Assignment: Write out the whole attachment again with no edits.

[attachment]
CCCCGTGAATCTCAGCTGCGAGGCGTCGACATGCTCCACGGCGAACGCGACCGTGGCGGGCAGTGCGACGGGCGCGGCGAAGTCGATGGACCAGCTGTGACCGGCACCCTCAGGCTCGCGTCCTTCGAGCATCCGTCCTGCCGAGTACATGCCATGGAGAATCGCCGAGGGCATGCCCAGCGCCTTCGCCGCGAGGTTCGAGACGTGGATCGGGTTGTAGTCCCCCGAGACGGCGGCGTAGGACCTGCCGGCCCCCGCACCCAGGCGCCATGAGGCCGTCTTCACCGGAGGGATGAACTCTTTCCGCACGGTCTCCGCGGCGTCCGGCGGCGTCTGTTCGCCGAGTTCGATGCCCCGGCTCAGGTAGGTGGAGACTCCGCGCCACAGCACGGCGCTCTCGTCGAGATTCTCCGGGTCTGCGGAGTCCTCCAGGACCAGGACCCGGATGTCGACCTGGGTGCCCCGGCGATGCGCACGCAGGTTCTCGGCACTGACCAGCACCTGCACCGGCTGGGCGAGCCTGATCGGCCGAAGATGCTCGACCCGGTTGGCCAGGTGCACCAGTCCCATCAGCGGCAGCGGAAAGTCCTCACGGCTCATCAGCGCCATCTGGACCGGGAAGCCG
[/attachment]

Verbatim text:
CCCCGTGAATCTCAGCTGCGAGGCGTCGACATGCTCCACGGCGAACGCGACCGTGGCGGGCAGTGCGACGGGCGCGGCGAAGTCGATGGACCAGCTGTGACCGGCACCCTCAGGCTCGCGTCCTTCGAGCATCCGTCCTGCCGAGTACATGCCATGGAGAATCGCCGAGGGCATGCCCAGCGCCTTCGCCGCGAGGTTCGAGACGTGGATCGGGTTGTAGTCCCCCGAGACGGCGGCGTAGGACCTGCCGGCCCCCGCACCCAGGCGCCATGAGGCCGTCTTCACCGGAGGGATGAACTCTTTCCGCACGGTCTCCGCGGCGTCCGGCGGCGTCTGTTCGCCGAGTTCGATGCCCCGGCTCAGGTAGGTGGAGACTCCGCGCCACAGCACGGCGCTCTCGTCGAGATTCTCCGGGTCTGCGGAGTCCTCCAGGACCAGGACCCGGATGTCGACCTGGGTGCCCCGGCGATGCGCACGCAGGTTCTCGGCACTGACCAGCACCTGCACCGGCTGGGCGAGCCTGATCGGCCGAAGATGCTCGACCCGGTTGGCCAGGTGCACCAGTCCCATCAGCGGCAGCGGAAAGTCCTCACGGCTCATCAGCGCCATCTGGACCGGGAAGCCG